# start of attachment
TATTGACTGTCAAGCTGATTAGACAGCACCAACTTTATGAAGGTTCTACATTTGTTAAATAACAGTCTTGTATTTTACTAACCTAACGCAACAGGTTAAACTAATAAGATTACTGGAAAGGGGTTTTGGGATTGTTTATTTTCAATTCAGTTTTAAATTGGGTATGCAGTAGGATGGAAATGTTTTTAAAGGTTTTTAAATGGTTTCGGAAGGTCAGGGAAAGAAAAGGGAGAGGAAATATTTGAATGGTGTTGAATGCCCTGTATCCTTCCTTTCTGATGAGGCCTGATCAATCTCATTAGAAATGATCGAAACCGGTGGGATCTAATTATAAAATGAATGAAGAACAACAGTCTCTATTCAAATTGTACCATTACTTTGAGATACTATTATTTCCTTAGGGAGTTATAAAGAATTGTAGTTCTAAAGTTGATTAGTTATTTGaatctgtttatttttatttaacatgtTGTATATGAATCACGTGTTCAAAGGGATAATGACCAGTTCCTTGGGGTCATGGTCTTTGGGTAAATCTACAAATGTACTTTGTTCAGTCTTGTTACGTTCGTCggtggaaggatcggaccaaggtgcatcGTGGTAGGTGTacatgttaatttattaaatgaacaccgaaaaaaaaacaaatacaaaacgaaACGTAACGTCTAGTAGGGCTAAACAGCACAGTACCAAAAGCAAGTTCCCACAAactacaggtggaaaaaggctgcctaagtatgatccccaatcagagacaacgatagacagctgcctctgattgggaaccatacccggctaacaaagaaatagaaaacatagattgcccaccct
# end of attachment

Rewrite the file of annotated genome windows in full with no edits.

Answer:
TATTGACTGTCAAGCTGATTAGACAGCACCAACTTTATGAAGGTTCTACATTTGTTAAATAACAGTCTTGTATTTTACTAACCTAACGCAACAGGTTAAACTAATAAGATTACTGGAAAGGGGTTTTGGGATTGTTTATTTTCAATTCAGTTTTAAATTGGGTATGCAGTAGGATGGAAATGTTTTTAAAGGTTTTTAAATGGTTTCGGAAGGTCAGGGAAAGAAAAGGGAGAGGAAATATTTGAATGGTGTTGAATGCCCTGTATCCTTCCTTTCTGATGAGGCCTGATCAATCTCATTAGAAATGATCGAAACCGGTGGGATCTAATTATAAAATGAATGAAGAACAACAGTCTCTATTCAAATTGTACCATTACTTTGAGATACTATTATTTCCTTAGGGAGTTATAAAGAATTGTAGTTCTAAAGTTGATTAGTTATTTGaatctgtttatttttatttaacatgtTGTATATGAATCACGTGTTCAAAGGGATAATGACCAGTTCCTTGGGGTCATGGTCTTTGGGTAAATCTACAAATGTACTTTGTTCAGTCTTGTTACGTTCGTCggtggaaggatcggaccaaggtgcatcGTGGTAGGTGTacatgttaatttattaaatgaacaccgaaaaaaaaacaaatacaaaacgaaACGTAACGTCTAGTAGGGCTAAACAGCACAGTACCAAAAGCAAGTTCCCACAAactacaggtggaaaaaggctgcctaagtatgatccccaatcagagacaacgatagacagctgcctctgattgggaaccatacccggctaacaaagaaatagaaaacatagattgcccaccct